Bondage connects people

Christopher Wurmdobler on BUNNY by Luke George & Daniel Kok
 
© Chris Frape
Christopher Wurmdobler on BUNNY by Luke George & Daniel Kok

“Ooo, ooo, ooo, ooo, no, baby please don’t go”: it takes some time before you can listen to the audience’s first laughter during Luke George and Daniel Kok’s BUNNY. First, the performers literally need to manoeuvre into a dead-end situation – not without help from the audience. Now, one of the performers, Daniel Kok, is suspended from the ceiling, tied and bound with neon-coloured rope and gently swinging above the pool-blue carpet. After having succeeded in suspending his partner from a hook, bondage professional Luke George continues with himself, restraining his legs and eventually letting himself be tied up completely. A woman from the audience assists in tying up his hands, and another woman presses play on his iPod and now we can listen to the 70s makeout song “If you leave me now” by Chicago: Please don’t leave me. Absurd. None of the tied-up performers are able to leave the room.

The audience, sitting on all four sides of Halle G’s rectangular circus ring, could get up and leave, but they are also fascinated by the prelude to this impressive bondage show. And it will even get more engaging. In bondage terms, the word “Bunny”, as described in this evening’s programme, identifies the person being tied up, most often a “submissive woman”. The active, free partner (mostly a “dominant man”) is called a “rigger”. Within this choreographic bondage setting the roles are reversed, stereotypes cast away. Luke George, dressed in a pink silk kimono and ultramarine briefs and with a cornrows hair style extravagantly braided with coloured cords, shows signs of submissive behaviour, but he remains to be the one in charge. At least for the moment, Kok, tied male powerhouse in compression shorts and fishnets, continues to be the restrained one.

“He needs someone to give him a push”, tied up George softly speaks and nods in the direction of Kok, whose bound body stopped rotating. But there are no orders. He speaks with a determined but kind voice. Someone from the audience finally decides to go and push the performer, who is suspending from the ceiling, so he may swing again. This is just one of many interactions between the audience and the performers during this twohour BUNNY show. George and Kok’s instructing manner makes audience members perform extraordinary things. Or lets them be part of something extraordinary. “Can we bring him down?” One audience member frees Kok with a surprising amount of expertise. Also, George lets someone else undo the ties on his hands. There are knots and ties, one woman walks a fellow audience member and restrained person on a leash around the stage, another person gives one of the two performers a spanking with a red stringed whip, and at some point, a woman lets herself be tied up and observes with interest the process of emptying out and lining up her black backpack’s insides in front of her – cosmetics, money, credit card, bottle of water, pills, keys, perfume. At the same time, another audience member is being gagged and tied up, and he ends up suspended from the ceiling in front of everyone’s eyes while we listen to Jimi Hendrix’ “Voodoo Child”.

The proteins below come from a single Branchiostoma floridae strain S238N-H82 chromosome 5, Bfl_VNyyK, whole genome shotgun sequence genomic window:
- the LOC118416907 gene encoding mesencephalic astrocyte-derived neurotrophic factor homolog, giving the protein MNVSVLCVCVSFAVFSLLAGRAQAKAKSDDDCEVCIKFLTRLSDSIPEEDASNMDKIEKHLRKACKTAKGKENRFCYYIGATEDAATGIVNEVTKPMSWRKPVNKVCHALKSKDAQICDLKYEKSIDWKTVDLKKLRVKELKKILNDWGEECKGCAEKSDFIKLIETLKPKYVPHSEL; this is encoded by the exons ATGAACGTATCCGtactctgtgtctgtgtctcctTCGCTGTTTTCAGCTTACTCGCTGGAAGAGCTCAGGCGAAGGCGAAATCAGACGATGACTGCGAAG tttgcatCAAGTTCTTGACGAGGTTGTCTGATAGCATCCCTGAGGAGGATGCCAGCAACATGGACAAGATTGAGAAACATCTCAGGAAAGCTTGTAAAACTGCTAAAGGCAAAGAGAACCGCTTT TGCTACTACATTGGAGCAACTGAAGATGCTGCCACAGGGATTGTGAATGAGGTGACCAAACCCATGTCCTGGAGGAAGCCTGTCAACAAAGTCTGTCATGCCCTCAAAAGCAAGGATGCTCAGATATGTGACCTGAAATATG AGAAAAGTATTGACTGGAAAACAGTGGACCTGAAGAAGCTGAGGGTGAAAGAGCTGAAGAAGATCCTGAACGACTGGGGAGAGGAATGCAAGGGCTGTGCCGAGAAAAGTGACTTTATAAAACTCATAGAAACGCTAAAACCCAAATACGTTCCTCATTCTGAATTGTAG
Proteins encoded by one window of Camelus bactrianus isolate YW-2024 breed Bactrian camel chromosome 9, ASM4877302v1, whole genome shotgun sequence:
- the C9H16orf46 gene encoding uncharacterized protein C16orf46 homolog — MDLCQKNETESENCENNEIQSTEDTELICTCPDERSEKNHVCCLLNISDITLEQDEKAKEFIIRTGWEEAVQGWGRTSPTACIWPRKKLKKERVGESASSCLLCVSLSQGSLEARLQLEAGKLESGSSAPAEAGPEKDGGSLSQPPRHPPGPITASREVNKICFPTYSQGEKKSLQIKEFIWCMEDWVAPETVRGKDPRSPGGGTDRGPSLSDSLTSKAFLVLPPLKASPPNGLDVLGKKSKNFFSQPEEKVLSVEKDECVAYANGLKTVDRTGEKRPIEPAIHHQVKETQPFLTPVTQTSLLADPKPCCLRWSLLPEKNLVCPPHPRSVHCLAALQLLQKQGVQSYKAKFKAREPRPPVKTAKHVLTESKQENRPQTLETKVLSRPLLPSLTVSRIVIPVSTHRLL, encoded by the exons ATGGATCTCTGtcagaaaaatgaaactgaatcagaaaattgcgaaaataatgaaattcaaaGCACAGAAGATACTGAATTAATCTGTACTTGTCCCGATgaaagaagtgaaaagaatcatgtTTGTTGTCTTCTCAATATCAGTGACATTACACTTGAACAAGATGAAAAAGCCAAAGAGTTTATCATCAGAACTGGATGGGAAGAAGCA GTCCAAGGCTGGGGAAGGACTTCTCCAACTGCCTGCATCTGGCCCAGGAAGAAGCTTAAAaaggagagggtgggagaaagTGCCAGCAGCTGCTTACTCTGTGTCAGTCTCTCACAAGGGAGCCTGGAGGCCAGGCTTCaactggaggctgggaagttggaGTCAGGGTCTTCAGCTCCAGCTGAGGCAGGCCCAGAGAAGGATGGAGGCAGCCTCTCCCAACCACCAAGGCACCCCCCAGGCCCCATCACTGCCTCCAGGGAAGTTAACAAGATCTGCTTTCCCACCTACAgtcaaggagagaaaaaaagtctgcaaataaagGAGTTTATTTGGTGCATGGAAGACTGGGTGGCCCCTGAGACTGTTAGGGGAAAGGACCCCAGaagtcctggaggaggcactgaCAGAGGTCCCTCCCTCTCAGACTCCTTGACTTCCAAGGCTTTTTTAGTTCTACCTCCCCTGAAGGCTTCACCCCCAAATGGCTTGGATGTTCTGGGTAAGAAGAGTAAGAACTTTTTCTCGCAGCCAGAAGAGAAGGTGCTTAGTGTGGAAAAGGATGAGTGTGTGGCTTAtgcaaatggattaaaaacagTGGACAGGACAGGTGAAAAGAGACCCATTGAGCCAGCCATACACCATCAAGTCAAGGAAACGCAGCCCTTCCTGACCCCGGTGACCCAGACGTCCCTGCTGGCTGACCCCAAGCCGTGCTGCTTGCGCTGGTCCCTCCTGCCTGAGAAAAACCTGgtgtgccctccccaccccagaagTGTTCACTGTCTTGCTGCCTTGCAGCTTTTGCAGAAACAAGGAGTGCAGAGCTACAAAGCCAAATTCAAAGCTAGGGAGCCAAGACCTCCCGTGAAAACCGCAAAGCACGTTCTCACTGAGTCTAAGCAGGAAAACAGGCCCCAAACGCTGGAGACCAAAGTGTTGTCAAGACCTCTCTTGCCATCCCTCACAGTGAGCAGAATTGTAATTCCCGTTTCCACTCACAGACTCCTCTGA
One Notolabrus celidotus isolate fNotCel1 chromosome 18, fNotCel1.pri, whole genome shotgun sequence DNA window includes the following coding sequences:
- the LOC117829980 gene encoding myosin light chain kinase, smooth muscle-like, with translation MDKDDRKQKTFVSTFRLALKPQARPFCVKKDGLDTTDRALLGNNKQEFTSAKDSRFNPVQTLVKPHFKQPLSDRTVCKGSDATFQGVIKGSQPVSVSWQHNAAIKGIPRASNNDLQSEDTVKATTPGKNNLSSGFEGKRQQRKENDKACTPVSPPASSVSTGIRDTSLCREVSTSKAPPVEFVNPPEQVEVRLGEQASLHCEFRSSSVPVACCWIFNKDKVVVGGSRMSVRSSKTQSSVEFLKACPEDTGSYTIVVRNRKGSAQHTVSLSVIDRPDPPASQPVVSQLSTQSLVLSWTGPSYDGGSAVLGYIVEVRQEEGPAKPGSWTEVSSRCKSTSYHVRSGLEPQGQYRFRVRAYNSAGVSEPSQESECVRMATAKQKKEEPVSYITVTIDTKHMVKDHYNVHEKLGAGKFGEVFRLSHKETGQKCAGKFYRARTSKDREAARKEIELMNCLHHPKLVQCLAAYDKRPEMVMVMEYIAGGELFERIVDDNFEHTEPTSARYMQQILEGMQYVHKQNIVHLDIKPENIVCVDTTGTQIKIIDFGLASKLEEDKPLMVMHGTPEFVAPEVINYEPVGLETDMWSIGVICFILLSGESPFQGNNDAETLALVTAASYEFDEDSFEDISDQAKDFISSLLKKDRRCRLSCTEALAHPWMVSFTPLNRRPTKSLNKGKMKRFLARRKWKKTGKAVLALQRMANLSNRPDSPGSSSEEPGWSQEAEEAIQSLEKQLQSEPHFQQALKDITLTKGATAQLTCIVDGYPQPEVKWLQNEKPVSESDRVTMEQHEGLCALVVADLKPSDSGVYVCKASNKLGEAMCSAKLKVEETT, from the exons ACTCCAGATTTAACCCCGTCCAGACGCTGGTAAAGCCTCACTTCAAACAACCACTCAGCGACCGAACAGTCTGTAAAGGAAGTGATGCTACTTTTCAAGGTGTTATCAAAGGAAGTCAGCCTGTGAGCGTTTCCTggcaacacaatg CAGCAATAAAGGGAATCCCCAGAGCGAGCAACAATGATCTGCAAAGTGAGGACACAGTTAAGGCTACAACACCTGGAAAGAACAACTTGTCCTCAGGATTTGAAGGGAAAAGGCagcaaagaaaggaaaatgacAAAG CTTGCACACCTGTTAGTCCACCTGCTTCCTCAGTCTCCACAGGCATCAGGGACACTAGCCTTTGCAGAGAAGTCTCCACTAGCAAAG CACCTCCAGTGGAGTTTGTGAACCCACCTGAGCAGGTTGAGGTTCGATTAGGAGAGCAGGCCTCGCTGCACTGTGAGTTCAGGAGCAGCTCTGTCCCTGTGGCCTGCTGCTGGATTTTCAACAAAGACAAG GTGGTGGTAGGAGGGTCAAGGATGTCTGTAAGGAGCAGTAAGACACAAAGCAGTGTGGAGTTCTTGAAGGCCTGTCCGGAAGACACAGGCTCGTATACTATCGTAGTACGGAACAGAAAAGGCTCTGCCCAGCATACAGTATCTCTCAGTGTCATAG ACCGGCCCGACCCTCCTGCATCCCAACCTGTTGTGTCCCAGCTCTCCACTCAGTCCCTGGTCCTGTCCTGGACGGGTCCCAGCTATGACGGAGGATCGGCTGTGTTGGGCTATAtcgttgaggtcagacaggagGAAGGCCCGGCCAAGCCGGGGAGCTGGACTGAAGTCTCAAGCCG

Even if it may sound like it: fortunately, this is no awful participatory theatre. The atmosphere is cheerful and mindful, and what may look like violent S/M and torture is more of a merry gathering; all is possible, no one has to. Luke George and Daniel Kok carefully choose the participants and respectfully accept someone’s decision to refuse to take part. “Are you okay with this?”, is just one of the questions they ask. “Are you feeling alright?” It is all about being together, all about commitment. There is even a part which involves Coachella-like vogueing, making those neon-coloured braided cords swirl around.

After nearly two hours, all bound people get untied, Daniel Kok puts the displayed insides back into the bag, and I wonder if he deliberately chose this audience member with her black backpack as he pulls the strings which are fastening up the backpack. The last act of tying something up. But not quite the end: colourful cupcakes are handed out to everyone who participated. A kind gesture, a delightful evening. And captivating for all of us.

 

Christopher Wurmdobler is a journalist and author living in Vienna. He studied applied theatre studies in Giessen and worked at FALTER for almost twenty years, where he wrote i.a. about performance and dance. He’s part of the collective H.A.P.P.Y and of the main cast of the immersive theatre ensemble Nesterval. His new book SOLO has been recently published at Czernin Verlag.

 

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